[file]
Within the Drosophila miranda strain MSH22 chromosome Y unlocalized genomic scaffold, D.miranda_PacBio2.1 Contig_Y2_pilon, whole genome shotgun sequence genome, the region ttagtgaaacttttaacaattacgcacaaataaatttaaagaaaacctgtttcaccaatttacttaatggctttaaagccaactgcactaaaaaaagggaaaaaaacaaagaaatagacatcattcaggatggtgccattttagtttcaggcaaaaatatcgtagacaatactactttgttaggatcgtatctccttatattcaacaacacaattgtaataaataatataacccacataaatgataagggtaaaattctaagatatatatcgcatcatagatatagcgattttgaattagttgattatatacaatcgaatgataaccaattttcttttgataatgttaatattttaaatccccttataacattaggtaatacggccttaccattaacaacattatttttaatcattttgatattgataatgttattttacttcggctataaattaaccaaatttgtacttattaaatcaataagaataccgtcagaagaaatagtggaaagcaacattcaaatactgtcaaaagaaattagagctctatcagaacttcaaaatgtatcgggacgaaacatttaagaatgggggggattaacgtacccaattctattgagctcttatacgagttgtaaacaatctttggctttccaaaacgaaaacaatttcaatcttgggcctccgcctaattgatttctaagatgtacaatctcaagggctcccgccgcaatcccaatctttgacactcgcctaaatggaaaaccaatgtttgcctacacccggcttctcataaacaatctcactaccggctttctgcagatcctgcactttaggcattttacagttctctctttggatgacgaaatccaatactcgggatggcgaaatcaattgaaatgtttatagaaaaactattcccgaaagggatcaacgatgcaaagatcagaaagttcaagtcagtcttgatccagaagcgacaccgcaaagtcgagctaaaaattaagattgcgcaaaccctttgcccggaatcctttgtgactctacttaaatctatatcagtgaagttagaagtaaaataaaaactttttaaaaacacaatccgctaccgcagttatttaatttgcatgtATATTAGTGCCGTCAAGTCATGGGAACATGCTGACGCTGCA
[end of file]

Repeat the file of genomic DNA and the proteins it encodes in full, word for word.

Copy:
Within the Drosophila miranda strain MSH22 chromosome Y unlocalized genomic scaffold, D.miranda_PacBio2.1 Contig_Y2_pilon, whole genome shotgun sequence genome, the region ttagtgaaacttttaacaattacgcacaaataaatttaaagaaaacctgtttcaccaatttacttaatggctttaaagccaactgcactaaaaaaagggaaaaaaacaaagaaatagacatcattcaggatggtgccattttagtttcaggcaaaaatatcgtagacaatactactttgttaggatcgtatctccttatattcaacaacacaattgtaataaataatataacccacataaatgataagggtaaaattctaagatatatatcgcatcatagatatagcgattttgaattagttgattatatacaatcgaatgataaccaattttcttttgataatgttaatattttaaatccccttataacattaggtaatacggccttaccattaacaacattatttttaatcattttgatattgataatgttattttacttcggctataaattaaccaaatttgtacttattaaatcaataagaataccgtcagaagaaatagtggaaagcaacattcaaatactgtcaaaagaaattagagctctatcagaacttcaaaatgtatcgggacgaaacatttaagaatgggggggattaacgtacccaattctattgagctcttatacgagttgtaaacaatctttggctttccaaaacgaaaacaatttcaatcttgggcctccgcctaattgatttctaagatgtacaatctcaagggctcccgccgcaatcccaatctttgacactcgcctaaatggaaaaccaatgtttgcctacacccggcttctcataaacaatctcactaccggctttctgcagatcctgcactttaggcattttacagttctctctttggatgacgaaatccaatactcgggatggcgaaatcaattgaaatgtttatagaaaaactattcccgaaagggatcaacgatgcaaagatcagaaagttcaagtcagtcttgatccagaagcgacaccgcaaagtcgagctaaaaattaagattgcgcaaaccctttgcccggaatcctttgtgactctacttaaatctatatcagtgaagttagaagtaaaataaaaactttttaaaaacacaatccgctaccgcagttatttaatttgcatgtATATTAGTGCCGTCAAGTCATGGGAACATGCTGACGCTGCA